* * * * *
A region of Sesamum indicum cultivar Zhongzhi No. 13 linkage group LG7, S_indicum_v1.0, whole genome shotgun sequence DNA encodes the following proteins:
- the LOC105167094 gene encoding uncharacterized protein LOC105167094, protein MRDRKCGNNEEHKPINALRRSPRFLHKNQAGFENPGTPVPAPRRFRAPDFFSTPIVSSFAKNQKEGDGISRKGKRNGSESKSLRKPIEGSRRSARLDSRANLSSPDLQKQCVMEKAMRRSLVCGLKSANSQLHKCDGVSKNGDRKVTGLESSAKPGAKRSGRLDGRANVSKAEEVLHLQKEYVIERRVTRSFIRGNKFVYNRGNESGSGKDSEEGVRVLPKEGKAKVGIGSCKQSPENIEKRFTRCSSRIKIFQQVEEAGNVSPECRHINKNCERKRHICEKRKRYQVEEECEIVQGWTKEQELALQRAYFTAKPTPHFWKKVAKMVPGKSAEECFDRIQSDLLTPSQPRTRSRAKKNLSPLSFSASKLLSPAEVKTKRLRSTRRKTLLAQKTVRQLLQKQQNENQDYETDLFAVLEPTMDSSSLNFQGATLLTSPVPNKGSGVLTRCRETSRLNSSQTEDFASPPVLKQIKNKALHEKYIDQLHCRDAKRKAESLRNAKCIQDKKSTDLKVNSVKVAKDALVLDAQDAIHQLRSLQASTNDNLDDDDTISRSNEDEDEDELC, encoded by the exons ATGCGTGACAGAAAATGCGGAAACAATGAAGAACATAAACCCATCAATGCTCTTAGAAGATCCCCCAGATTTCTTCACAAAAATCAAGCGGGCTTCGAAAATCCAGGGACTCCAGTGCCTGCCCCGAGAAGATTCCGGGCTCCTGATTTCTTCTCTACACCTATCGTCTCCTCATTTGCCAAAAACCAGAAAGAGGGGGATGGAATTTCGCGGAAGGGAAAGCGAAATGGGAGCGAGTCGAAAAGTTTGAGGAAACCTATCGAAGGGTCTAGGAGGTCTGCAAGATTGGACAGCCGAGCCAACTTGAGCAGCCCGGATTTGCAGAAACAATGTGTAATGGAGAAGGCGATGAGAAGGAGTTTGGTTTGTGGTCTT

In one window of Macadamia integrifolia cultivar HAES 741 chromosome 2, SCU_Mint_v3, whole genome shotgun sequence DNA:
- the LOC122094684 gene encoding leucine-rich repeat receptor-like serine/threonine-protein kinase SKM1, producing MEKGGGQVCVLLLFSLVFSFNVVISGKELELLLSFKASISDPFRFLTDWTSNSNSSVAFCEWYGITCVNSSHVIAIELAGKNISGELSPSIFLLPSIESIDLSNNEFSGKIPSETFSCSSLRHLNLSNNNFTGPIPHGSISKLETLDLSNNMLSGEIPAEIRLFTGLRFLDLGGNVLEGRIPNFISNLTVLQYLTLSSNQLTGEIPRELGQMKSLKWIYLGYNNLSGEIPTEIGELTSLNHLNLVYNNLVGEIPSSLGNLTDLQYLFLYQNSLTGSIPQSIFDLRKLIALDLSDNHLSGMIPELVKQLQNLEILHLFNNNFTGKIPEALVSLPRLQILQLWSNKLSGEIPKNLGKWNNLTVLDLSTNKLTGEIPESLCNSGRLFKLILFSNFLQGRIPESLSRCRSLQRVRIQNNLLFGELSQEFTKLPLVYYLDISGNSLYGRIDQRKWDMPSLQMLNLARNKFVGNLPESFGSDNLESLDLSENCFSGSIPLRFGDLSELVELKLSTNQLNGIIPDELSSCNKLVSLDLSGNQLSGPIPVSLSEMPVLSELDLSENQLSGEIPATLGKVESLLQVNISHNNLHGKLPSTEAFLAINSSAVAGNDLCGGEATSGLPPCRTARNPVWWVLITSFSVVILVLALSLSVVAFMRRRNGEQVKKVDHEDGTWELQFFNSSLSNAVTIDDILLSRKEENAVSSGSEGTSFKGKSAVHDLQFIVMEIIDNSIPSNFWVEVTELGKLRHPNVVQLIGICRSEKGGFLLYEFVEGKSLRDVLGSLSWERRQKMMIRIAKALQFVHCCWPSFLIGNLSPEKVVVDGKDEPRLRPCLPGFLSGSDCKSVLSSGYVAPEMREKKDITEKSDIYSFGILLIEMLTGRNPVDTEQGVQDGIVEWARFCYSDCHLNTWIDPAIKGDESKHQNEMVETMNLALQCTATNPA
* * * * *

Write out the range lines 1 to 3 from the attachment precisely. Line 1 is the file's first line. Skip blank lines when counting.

A region of Sesamum indicum cultivar Zhongzhi No. 13 linkage group LG7, S_indicum_v1.0, whole genome shotgun sequence DNA encodes the following proteins:
- the LOC105167094 gene encoding uncharacterized protein LOC105167094, protein MRDRKCGNNEEHKPINALRRSPRFLHKNQAGFENPGTPVPAPRRFRAPDFFSTPIVSSFAKNQKEGDGISRKGKRNGSESKSLRKPIEGSRRSARLDSRANLSSPDLQKQCVMEKAMRRSLVCGLKSANSQLHKCDGVSKNGDRKVTGLESSAKPGAKRSGRLDGRANVSKAEEVLHLQKEYVIERRVTRSFIRGNKFVYNRGNESGSGKDSEEGVRVLPKEGKAKVGIGSCKQSPENIEKRFTRCSSRIKIFQQVEEAGNVSPECRHINKNCERKRHICEKRKRYQVEEECEIVQGWTKEQELALQRAYFTAKPTPHFWKKVAKMVPGKSAEECFDRIQSDLLTPSQPRTRSRAKKNLSPLSFSASKLLSPAEVKTKRLRSTRRKTLLAQKTVRQLLQKQQNENQDYETDLFAVLEPTMDSSSLNFQGATLLTSPVPNKGSGVLTRCRETSRLNSSQTEDFASPPVLKQIKNKALHEKYIDQLHCRDAKRKAESLRNAKCIQDKKSTDLKVNSVKVAKDALVLDAQDAIHQLRSLQASTNDNLDDDDTISRSNEDEDEDELC, encoded by the exons ATGCGTGACAGAAAATGCGGAAACAATGAAGAACATAAACCCATCAATGCTCTTAGAAGATCCCCCAGATTTCTTCACAAAAATCAAGCGGGCTTCGAAAATCCAGGGACTCCAGTGCCTGCCCCGAGAAGATTCCGGGCTCCTGATTTCTTCTCTACACCTATCGTCTCCTCATTTGCCAAAAACCAGAAAGAGGGGGATGGAATTTCGCGGAAGGGAAAGCGAAATGGGAGCGAGTCGAAAAGTTTGAGGAAACCTATCGAAGGGTCTAGGAGGTCTGCAAGATTGGACAGCCGAGCCAACTTGAGCAGCCCGGATTTGCAGAAACAATGTGTAATGGAGAAGGCGATGAGAAGGAGTTTGGTTTGTGGTCTT

In one window of Macadamia integrifolia cultivar HAES 741 chromosome 2, SCU_Mint_v3, whole genome shotgun sequence DNA: